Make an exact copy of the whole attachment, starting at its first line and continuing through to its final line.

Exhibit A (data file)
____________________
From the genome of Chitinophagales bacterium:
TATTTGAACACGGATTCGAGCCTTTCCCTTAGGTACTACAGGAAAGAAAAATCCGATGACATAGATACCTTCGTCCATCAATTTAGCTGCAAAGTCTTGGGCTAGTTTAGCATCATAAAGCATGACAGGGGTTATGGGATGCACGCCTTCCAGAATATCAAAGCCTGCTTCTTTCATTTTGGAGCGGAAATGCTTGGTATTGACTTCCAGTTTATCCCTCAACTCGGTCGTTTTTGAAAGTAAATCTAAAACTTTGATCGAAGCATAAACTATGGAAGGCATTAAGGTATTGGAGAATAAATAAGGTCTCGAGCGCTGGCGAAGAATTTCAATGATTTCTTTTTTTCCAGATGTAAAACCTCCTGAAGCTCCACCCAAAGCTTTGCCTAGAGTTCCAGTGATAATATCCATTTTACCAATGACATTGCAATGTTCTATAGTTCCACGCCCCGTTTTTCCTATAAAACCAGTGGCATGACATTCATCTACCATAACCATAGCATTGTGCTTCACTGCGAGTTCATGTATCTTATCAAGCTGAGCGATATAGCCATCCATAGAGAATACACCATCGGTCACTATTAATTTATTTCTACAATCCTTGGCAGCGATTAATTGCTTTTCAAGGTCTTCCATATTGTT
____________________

From the genome of Chitinophagales bacterium:
TATTTGAACACGGATTCGAGCCTTTCCCTTAGGTACTACAGGAAAGAAAAATCCGATGACATAGATACCTTCGTCCATCAATTTAGCTGCAAAGTCTTGGGCTAGTTTAGCATCATAAAGCATGACAGGGGTTATGGGATGCACGCCTTCCAGAATATCAAAGCCTGCTTCTTTCATTTTGGAGCGGAAATGCTTGGTATTGACTTCCAGTTTATCCCTCAACTCGGTCGTTTTTGAAAGTAAATCTAAAACTTTGATCGAAGCATAAACTATGGAAGGCATTAAGGTATTGGAGAATAAATAAGGTCTCGAGCGCTGGCGAAGAATTTCAATGATTTCTTTTTTTCCAGATGTAAAACCTCCTGAAGCTCCACCCAAAGCTTTGCCTAGAGTTCCAGTGATAATATCCATTTTACCAATGACATTGCAATGTTCTATAGTTCCACGCCCCGTTTTTCCTATAAAACCAGTGGCATGACATTCATCTACCATAACCATAGCATTGTGCTTCACTGCGAGTTCATGTATCTTATCAAGCTGAGCGATATAGCCATCCATAGAGAATACACCATCGGTCACTATTAATTTATTTCTACAATCCTTGGCAGCGATTAATTGCTTTTCAAGGTCTTCCATATTGTT